Science of Fermentation, Part I
Turbo Yeast - Page 2 of 4
The Science of Fermentation
You don't need to understand the science of fermentation to make good spirits and liqueurs in the home unless you want to experiment with the fermentation system, i.e., fermenting larger volumes or higher alcohol levels.
If you intend to stick to the instructions to the letter, (see later) then skip this section. Seeing fermentation from the yeast's perspective helps in understanding the science.
Yeast is a living organism very similar to the individual cells in our own bodies. It is easy to think of dried yeast as "just another ingredient" like nutrients or sugar. Nothing could be further from the truth.
Yeast's sole aim in life is to reproduce. It does this by " budding" to produce a daughter cell identical to the parent.
Given a plentiful supply of oxygen, sugar, minerals, enzymes and amino acids, it will reproduce itself every 30 minutes and one thus ends up with a bucket full of yeast! Take away the oxygen and you get much less growth and a bucket full of alcohol.
As far as the yeast is concerned, sugar (a sugar molecule) is a source of energy the yeast cell imports (eats).
Glucose has 6 carbon atoms joined together by chemical bonds. It breaks these bonds one by one, each time liberating energy which is then used for growth.
Without oxygen, it can only break one bond and so liberates only a little energy (also little growth). What's left is thrown out of the cell as a waste product: ethanol. So, if you want to make alcohol, keep the oxygen out!
To grow, yeast also needs amino acids, enzymes and minerals as well as the energy it extracts from sugar.These are needed to build new proteins (by creating bonds between amino acids) and carry out the many enzymatic reactions within the cell. A good Turbo sachet will contain all of these essential growth ingredients collectively we call these "yeast nutrients". If you have ever tried to ferment pure sugar with just yeast, you will know that you get very little alcohol, this is because yeast needs these other nutrients as well as sugar.
So yeast is a living organism which uses sugar to make energy for growth. If there is no oxygen around yeast cannot extract all the energy from sugar and throws out ethanol as a waste product.
To function, yeast also needs amino acids, enzymes and minerals which collectively we call nutrients.
As well as throwing out ethanol as a waste product, yeast throws out another 1300 other compounds which we can call "volatiles". These volatiles fall into chemical categories
Higher alcohols (also called Fusel oils)
All fermented alcoholic drinks contain these volatiles, whether made in the home or made commercially. Indeed, it is basically the amounts and types of these volatiles that make, for example, dark Rum taste and smell like dark Rum, or that make whisky taste and smell like whisky.
It is important to make clean, pure ethanol in the home. We don't want these volatiles. Activated carbon is used after distillation to remove these volatiles. But, even the best activated carbons will not remove a large amount of volatiles, so it is important to try not to make them in the first place.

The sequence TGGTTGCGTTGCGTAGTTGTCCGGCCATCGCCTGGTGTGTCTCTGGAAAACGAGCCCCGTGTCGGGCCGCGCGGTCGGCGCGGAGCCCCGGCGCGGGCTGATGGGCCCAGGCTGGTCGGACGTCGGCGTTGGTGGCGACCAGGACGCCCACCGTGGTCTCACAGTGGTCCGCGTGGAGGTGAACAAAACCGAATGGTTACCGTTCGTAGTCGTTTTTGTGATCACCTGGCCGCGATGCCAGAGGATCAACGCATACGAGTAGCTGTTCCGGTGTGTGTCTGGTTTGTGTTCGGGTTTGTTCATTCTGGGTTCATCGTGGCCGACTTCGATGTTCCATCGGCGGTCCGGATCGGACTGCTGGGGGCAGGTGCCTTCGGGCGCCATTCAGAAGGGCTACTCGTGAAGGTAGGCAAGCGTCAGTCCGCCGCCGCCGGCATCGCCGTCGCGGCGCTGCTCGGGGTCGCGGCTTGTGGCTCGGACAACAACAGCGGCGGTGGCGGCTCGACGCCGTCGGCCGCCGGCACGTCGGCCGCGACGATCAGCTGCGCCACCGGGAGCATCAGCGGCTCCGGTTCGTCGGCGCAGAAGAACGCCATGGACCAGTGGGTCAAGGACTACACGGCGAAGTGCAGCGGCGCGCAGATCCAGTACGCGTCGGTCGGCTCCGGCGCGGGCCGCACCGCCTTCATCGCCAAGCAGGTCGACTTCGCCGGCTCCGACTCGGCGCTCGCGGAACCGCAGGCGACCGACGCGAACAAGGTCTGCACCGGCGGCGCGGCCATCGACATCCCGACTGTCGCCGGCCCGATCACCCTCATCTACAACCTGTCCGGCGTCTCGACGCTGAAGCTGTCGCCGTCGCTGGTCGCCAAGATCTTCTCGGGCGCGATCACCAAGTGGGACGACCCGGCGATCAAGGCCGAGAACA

The choices of yeast strain and nutrients have the greatest influence on keeping volatile production to a minimum. The only control you have is to buy a good Turbo sachet. It is the Turbo manufacturers' job to select the best yeast strains for the job and use the correct nutrition. However, the temperature you use through out fermentation, and the activated carbon used all influence volatile concentration.
All about temperature
There are two types of temperature we need to talk about;
1: The air temperature
2: The liquid temperature
Because yeast generates heat during fermentation, the liquid temperature will be higher than the air temperature.
The difference between the two will increase as the volume you are fermenting increases. High temperatures will kill yeast. Where there is no alcohol yeast dies at 40°C, but as the alcohol increases this "killing temperature" decreases. At 14% alcohol (which is what you get using 6 kg sugar in a 25 L volume), the killing temperature drops to 33°C and at 20% alcohol down to 25°C. 17 grams of sugar ferments to 1% of alcohol in 1 liter mash.
Providing you keep the liquid temperature below 30°C all the way through fermentation (25°C for very high alcohol), you will not kill the yeast.This is easy with volumes up to 25 Litres because the difference between air and liquid temperatures is only a few degrees.
But it is not so easy to keep the liquid temperature below 30°C when fermenting larger volumes. You either need to keep the heat generation down or cool the liquid by, say, introducing frozen 5 L water containers after about 12 hours into the fermentation. Gold Turbo 200 sachet has been designed with this situation in mind, it is "fully stackable" up to 200 L so use 1 sachet for 25 L, 2 for 50 L etc up to 8 sachets for 200 L. Above 200 L you need to introduce cooling or use fewer sachets (e.g. 16 sachets for 600 L).
You should now understand why it is important to keep the liquid temperature below 30°C. There is another reason to keep the liquid temperature below 30°C - to keep volatile production down to a minimum.
In fact, the lower the fermenting liquid temperature, the lower the volatiles. So you could say "the cooler the better" however, in practice the amount of volatiles produced at a very cool temperature like 15°C is not much less than at say 25°C
But there is a huge difference in fermentation time. At 25°C fermentation of 6 kg / 25 L will take 3 days, but at 15°C it will take nearly 2 weeks!
To keep down production of volatiles a liquid temperature of 25°C is recommended.